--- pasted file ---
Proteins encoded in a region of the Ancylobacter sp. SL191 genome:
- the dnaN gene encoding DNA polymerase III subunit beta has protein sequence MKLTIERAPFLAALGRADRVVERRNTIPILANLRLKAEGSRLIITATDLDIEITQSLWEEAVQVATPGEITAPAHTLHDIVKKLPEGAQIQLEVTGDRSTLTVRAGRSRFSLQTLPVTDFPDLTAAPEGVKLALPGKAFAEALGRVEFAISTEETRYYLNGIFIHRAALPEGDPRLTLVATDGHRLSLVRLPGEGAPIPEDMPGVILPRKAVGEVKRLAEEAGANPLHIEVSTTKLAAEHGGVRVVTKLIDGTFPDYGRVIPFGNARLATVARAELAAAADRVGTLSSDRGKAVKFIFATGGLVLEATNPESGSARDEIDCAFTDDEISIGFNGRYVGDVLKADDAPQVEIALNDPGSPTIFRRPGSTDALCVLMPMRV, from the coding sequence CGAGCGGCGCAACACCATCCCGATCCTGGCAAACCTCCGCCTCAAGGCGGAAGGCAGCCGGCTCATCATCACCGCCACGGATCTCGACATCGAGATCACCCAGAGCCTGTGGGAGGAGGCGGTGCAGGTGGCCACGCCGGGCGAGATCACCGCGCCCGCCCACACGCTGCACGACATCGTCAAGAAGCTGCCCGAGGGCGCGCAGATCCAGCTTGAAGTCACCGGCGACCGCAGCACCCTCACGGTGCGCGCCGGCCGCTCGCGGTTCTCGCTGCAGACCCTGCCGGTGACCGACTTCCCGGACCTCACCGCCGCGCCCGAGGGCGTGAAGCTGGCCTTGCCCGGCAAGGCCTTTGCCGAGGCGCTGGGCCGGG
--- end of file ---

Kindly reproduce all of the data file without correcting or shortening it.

Proteins encoded in a region of the Ancylobacter sp. SL191 genome:
- the dnaN gene encoding DNA polymerase III subunit beta has protein sequence MKLTIERAPFLAALGRADRVVERRNTIPILANLRLKAEGSRLIITATDLDIEITQSLWEEAVQVATPGEITAPAHTLHDIVKKLPEGAQIQLEVTGDRSTLTVRAGRSRFSLQTLPVTDFPDLTAAPEGVKLALPGKAFAEALGRVEFAISTEETRYYLNGIFIHRAALPEGDPRLTLVATDGHRLSLVRLPGEGAPIPEDMPGVILPRKAVGEVKRLAEEAGANPLHIEVSTTKLAAEHGGVRVVTKLIDGTFPDYGRVIPFGNARLATVARAELAAAADRVGTLSSDRGKAVKFIFATGGLVLEATNPESGSARDEIDCAFTDDEISIGFNGRYVGDVLKADDAPQVEIALNDPGSPTIFRRPGSTDALCVLMPMRV, from the coding sequence CGAGCGGCGCAACACCATCCCGATCCTGGCAAACCTCCGCCTCAAGGCGGAAGGCAGCCGGCTCATCATCACCGCCACGGATCTCGACATCGAGATCACCCAGAGCCTGTGGGAGGAGGCGGTGCAGGTGGCCACGCCGGGCGAGATCACCGCGCCCGCCCACACGCTGCACGACATCGTCAAGAAGCTGCCCGAGGGCGCGCAGATCCAGCTTGAAGTCACCGGCGACCGCAGCACCCTCACGGTGCGCGCCGGCCGCTCGCGGTTCTCGCTGCAGACCCTGCCGGTGACCGACTTCCCGGACCTCACCGCCGCGCCCGAGGGCGTGAAGCTGGCCTTGCCCGGCAAGGCCTTTGCCGAGGCGCTGGGCCGGG